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Category: Accelerate Page 1 of 2
I am mentoring at a pre-seed accelerator, the Founder Institute, and they have an Admissions Deadline on January 19th. I think that this three-month startup launch program could really help you build your business.
You can learn more here. If you use the link below to apply, the admissions team will know that you have been referred, which further improves your odds of being accepted. Let me know if you have questions about my experience mentoring for the program, keep me in the loop, and good luck!
Be referred, use this link https://lnkd.in/eZEP49i
In the startup world, Give First means simply trying to help anyone – especially entrepreneurs – with no expectation of getting anything back.
It’s the pay-it-forward principle that builds strong startup networks.
Hosts David Cohen and Brad Feld – Techstars cofounders, lifelong entrepreneurs, and startup investors—talk with mentors and founders about what giving first looks like in action, and how it makes great entrepreneurship possible.
Listen for stories and actionable advice in every episode.
Subscribe now to get every episode delivered to your favorite podcast listening platform https://bit.ly/2KjQGpz.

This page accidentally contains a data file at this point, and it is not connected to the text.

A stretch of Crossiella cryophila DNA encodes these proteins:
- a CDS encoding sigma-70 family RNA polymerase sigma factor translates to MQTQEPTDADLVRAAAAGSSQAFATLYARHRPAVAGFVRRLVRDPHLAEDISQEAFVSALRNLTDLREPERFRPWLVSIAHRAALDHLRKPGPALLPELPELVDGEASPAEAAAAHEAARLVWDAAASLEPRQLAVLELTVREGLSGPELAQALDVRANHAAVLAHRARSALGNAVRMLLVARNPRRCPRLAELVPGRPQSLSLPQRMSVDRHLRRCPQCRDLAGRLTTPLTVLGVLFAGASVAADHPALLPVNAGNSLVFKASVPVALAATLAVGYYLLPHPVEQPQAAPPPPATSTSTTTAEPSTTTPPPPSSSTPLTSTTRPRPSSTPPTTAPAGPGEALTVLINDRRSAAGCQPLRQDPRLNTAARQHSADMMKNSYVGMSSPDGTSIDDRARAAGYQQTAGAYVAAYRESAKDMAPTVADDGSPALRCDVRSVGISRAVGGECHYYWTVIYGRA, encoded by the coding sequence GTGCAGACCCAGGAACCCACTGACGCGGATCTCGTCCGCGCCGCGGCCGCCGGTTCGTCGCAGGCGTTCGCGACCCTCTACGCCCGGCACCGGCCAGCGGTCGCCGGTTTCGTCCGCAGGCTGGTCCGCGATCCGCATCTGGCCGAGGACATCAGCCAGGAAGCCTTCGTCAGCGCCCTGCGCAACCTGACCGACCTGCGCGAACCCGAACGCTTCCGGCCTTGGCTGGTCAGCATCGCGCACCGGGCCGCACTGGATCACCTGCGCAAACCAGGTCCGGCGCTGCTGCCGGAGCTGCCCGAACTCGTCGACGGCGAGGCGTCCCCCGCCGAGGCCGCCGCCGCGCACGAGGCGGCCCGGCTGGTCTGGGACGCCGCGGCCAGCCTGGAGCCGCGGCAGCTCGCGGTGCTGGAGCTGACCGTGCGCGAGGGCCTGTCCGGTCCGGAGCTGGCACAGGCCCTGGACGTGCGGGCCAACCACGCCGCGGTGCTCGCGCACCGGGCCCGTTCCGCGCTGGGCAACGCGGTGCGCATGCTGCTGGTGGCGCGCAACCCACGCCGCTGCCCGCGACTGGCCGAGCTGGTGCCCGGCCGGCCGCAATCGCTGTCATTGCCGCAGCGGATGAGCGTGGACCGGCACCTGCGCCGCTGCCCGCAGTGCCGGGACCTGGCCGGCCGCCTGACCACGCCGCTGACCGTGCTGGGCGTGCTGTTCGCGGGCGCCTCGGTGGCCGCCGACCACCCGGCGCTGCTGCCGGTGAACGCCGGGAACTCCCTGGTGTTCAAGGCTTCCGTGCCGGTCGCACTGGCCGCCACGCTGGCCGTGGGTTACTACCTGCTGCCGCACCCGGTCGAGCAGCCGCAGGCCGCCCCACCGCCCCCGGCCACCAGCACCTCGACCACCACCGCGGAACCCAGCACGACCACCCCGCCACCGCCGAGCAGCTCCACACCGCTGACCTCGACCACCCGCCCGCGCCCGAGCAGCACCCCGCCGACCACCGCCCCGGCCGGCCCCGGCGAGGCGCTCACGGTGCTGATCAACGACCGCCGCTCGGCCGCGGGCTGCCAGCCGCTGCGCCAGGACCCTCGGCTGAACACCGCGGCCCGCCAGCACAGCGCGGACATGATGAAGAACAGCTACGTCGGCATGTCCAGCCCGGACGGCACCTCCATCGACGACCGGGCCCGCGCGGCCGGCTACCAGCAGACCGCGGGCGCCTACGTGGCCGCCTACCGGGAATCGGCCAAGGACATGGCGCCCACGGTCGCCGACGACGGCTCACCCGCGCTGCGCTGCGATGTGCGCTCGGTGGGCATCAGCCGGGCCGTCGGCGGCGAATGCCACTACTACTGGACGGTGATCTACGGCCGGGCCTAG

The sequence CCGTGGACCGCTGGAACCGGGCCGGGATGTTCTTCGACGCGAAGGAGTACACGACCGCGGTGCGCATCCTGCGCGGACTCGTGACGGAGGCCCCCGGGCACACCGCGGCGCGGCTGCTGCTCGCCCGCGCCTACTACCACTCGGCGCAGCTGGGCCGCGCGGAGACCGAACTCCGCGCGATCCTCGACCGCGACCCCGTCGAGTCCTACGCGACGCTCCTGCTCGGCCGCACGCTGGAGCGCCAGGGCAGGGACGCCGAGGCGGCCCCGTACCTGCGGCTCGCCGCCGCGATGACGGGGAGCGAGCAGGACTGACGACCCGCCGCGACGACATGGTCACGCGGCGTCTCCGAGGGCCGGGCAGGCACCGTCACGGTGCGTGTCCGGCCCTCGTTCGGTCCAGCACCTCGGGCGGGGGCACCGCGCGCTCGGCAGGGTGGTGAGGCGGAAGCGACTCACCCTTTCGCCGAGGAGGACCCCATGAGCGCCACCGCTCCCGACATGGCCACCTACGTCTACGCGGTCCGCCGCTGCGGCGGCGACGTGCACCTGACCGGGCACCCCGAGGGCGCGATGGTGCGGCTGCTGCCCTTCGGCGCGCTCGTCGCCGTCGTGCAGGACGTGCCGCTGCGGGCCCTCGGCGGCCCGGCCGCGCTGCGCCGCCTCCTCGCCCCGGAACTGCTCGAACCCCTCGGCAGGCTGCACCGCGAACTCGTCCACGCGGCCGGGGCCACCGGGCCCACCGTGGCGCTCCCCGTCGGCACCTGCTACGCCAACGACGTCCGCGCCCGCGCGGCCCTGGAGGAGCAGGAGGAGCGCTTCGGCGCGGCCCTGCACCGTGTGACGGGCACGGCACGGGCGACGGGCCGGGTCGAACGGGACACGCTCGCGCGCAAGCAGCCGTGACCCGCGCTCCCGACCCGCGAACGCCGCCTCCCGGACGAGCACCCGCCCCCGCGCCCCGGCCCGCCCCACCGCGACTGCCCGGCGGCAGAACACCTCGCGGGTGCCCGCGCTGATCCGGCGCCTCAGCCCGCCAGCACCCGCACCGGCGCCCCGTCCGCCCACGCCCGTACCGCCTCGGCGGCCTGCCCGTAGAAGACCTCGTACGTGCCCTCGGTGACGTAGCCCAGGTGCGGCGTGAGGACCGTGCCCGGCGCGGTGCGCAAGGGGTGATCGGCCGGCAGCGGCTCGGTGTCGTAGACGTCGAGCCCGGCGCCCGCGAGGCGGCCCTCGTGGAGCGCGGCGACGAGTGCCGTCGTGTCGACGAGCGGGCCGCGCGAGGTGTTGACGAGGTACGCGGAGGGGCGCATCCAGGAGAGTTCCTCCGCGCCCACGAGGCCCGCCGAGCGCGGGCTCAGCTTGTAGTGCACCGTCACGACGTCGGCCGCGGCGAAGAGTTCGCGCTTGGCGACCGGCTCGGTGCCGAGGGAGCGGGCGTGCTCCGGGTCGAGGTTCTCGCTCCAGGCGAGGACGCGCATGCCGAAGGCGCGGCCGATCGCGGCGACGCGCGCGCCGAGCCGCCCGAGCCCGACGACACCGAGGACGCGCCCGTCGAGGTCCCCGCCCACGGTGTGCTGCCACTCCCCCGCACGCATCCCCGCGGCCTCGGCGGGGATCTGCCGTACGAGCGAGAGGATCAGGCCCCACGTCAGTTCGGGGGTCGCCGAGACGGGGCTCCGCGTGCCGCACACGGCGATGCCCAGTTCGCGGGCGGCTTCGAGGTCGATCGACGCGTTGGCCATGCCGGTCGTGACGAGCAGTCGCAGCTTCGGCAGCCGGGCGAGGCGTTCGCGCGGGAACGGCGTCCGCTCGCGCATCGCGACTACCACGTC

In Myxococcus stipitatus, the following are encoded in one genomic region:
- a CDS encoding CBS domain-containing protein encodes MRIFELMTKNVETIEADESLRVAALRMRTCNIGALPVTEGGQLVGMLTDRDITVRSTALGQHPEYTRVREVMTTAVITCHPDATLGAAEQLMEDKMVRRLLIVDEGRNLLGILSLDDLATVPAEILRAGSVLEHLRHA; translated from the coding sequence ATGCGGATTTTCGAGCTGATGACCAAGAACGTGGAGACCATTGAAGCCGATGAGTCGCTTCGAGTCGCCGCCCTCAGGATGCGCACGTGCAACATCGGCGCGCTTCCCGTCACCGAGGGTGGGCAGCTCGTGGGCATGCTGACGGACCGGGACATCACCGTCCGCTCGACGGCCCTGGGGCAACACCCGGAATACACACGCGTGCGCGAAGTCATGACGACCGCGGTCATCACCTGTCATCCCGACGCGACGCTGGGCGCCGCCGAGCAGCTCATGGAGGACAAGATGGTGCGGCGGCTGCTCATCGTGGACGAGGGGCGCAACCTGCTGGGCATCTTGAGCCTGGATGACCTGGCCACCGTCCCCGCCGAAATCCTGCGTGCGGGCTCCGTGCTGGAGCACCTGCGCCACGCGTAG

Don’t forget to subscribe to Berg Moe Puls at the same time – A global approach to entrepreneurship and funding of startups.
I have been involved in the internationalization of companies before (Seed Forum Global, First Tuesday, Global Direct, etc.) and have after 2003, systematically been developing an extensive network of entrepreneurs and investors.
Based on the platform Gründerklubben – The Norwegian Entrepreneurs Club, we aim to do to it again are now looking for international partners (accelerators, technology vendors, global consulting companies, early-stage funds, etc.) that want to team up with us.
Please contact me at firstname.lastname@example.org for more information.
We are currently creating a new international brand that will be the powerhouse in this endeavor.
Now, we have a technology platform under development that will transform how companies communicate with the market, find investors for their projects, and great partners.
Gründerklubben already has more than 23 000 members in Norway, and last month we also acquired the biggest entrepreneurs network in Bangkok, Thailand. We now have 147 502 people in our system and are planning to grow fast.
Vision; We are creating the worlds most significant global network of entrepreneurs. Startups are the real job creators and problem solvers of this century. We want to inspire even more companies to have a comprehensive approach to their rollout and will develop a platform to make it easier to reach out to potential customers, partners, and investors to succeed.
Mission; We develop a member club and support forum for entrepreneurs. We help startups to grow and prosper using the power of sharing is caring, best practice and a world-class application linked with social media tools.
Goal; To build the world’s biggest global entrepreneurs club and support forum.